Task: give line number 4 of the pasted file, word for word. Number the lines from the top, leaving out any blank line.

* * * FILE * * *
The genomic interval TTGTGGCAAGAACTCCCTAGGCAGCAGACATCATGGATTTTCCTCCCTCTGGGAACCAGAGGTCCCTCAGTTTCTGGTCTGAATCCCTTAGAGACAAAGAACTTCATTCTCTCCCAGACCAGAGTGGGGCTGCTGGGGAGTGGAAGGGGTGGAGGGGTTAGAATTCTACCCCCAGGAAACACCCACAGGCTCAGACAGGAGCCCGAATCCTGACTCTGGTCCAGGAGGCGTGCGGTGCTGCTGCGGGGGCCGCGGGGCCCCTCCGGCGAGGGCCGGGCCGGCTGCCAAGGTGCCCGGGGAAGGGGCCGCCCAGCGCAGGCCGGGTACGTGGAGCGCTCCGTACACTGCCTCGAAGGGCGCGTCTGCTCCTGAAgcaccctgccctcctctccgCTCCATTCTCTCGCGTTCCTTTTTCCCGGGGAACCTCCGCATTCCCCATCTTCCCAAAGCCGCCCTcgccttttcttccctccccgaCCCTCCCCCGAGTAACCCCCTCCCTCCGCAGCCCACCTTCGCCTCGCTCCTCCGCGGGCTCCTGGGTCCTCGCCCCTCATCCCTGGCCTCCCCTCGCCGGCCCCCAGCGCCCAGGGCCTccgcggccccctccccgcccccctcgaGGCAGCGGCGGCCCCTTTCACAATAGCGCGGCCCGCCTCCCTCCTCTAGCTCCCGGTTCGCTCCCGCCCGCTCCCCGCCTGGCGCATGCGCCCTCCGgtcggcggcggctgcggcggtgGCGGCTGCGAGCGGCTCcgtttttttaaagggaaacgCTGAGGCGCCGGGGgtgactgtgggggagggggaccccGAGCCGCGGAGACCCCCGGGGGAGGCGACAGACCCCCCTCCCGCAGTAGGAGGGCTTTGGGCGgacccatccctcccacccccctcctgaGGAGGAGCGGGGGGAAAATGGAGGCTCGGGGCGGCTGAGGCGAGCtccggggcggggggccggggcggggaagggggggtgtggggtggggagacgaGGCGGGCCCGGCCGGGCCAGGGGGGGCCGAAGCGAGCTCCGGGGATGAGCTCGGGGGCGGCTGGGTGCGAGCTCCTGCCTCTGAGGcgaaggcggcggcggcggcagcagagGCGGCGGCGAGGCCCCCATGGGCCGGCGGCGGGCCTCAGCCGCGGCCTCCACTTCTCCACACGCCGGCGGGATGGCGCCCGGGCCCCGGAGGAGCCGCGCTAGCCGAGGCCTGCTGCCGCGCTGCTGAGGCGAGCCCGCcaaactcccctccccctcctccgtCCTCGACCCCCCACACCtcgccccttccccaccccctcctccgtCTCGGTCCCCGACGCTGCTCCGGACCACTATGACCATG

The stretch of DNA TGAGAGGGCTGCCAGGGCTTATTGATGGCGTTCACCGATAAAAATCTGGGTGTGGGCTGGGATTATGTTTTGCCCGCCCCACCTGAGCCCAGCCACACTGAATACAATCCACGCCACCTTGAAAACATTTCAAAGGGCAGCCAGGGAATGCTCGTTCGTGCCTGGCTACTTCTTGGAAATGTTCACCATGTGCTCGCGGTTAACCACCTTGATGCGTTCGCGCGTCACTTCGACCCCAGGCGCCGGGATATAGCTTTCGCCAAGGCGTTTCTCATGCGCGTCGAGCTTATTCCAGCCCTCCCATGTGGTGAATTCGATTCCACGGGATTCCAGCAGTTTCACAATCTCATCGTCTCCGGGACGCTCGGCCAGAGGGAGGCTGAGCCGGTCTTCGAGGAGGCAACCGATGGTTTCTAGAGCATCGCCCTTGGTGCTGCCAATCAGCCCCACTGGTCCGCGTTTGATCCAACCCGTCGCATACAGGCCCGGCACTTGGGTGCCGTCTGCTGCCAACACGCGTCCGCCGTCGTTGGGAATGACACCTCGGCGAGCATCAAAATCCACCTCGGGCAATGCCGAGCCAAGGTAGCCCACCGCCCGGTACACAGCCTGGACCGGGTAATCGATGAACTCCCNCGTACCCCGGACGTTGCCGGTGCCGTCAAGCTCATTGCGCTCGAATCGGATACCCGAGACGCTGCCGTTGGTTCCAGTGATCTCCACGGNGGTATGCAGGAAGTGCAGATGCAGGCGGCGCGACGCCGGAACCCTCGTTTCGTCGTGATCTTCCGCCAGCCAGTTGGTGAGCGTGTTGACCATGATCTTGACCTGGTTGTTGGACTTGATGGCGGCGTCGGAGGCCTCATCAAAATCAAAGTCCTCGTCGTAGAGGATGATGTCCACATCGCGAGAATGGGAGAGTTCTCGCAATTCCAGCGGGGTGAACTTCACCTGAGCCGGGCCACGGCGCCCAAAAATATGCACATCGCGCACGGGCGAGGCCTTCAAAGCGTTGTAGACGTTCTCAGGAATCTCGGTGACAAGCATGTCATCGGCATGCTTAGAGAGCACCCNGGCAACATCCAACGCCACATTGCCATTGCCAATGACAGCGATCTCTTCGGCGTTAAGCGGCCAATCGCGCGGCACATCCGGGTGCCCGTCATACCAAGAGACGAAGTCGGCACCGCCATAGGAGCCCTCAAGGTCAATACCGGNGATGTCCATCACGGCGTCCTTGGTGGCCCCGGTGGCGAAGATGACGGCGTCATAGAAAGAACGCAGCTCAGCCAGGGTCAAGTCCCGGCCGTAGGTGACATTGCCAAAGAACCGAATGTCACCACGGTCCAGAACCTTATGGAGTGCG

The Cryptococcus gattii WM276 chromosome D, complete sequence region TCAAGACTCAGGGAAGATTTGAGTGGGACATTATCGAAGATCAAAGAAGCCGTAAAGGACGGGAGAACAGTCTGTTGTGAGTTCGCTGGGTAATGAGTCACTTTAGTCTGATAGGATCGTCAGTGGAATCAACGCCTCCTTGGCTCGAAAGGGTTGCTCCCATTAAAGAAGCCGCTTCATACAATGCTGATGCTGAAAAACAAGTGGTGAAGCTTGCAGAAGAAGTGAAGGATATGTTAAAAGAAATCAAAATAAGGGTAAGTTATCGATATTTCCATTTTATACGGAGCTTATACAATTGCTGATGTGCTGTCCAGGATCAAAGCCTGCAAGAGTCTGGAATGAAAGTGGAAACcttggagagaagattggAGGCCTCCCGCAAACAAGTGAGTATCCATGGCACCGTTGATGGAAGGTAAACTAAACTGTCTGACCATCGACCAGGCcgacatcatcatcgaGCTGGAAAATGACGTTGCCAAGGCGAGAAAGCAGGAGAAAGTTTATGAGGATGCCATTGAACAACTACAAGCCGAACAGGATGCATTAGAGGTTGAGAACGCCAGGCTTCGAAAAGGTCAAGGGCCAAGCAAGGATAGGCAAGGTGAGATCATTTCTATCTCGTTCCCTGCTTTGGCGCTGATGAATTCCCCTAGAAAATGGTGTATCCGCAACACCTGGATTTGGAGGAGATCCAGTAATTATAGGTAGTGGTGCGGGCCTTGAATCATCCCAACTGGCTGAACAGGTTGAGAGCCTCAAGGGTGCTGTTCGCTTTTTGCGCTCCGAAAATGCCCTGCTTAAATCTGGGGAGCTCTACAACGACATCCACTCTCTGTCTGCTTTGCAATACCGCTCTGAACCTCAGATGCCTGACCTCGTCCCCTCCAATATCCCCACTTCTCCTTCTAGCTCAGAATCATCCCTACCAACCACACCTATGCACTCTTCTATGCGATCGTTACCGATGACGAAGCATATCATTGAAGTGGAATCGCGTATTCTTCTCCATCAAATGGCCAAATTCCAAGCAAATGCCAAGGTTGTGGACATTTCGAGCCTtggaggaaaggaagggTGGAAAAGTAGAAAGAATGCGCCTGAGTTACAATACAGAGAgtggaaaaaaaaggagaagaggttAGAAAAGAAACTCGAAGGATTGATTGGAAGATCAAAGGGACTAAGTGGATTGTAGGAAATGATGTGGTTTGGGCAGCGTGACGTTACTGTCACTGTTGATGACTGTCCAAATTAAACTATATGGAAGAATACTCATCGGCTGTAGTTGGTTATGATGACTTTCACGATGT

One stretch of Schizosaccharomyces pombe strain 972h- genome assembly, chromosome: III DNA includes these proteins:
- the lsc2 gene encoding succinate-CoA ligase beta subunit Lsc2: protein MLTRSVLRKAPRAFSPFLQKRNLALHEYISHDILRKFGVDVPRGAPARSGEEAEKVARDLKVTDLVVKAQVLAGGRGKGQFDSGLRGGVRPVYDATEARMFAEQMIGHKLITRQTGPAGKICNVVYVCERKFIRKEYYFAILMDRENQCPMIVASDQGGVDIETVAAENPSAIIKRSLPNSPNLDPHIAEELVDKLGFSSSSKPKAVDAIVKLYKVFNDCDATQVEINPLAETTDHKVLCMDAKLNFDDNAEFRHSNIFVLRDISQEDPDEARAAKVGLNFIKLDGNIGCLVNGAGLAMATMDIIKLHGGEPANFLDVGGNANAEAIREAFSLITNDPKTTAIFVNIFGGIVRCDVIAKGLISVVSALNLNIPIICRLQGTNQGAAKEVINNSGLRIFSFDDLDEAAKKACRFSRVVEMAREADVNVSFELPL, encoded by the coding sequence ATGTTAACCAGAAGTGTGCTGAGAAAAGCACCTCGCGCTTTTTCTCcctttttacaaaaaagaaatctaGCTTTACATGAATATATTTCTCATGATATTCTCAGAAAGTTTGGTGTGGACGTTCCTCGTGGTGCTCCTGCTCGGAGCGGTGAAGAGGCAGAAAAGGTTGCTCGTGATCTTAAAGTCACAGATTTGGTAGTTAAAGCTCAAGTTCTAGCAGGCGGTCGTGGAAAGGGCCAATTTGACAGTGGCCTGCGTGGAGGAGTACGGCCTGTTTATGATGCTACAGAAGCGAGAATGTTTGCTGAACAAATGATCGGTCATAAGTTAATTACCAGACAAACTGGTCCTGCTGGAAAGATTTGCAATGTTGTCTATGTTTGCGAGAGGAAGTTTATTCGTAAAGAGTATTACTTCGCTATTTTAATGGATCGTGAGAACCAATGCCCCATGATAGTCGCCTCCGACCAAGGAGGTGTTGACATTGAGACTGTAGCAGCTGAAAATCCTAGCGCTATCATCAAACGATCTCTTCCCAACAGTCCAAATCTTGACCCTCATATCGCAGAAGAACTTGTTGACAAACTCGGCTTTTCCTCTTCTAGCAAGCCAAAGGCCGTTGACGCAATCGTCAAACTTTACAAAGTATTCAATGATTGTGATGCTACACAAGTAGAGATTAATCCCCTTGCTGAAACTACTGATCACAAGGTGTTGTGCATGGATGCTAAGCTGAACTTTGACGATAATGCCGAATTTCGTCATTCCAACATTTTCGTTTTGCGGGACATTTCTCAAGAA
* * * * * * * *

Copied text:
One stretch of Schizosaccharomyces pombe strain 972h- genome assembly, chromosome: III DNA includes these proteins: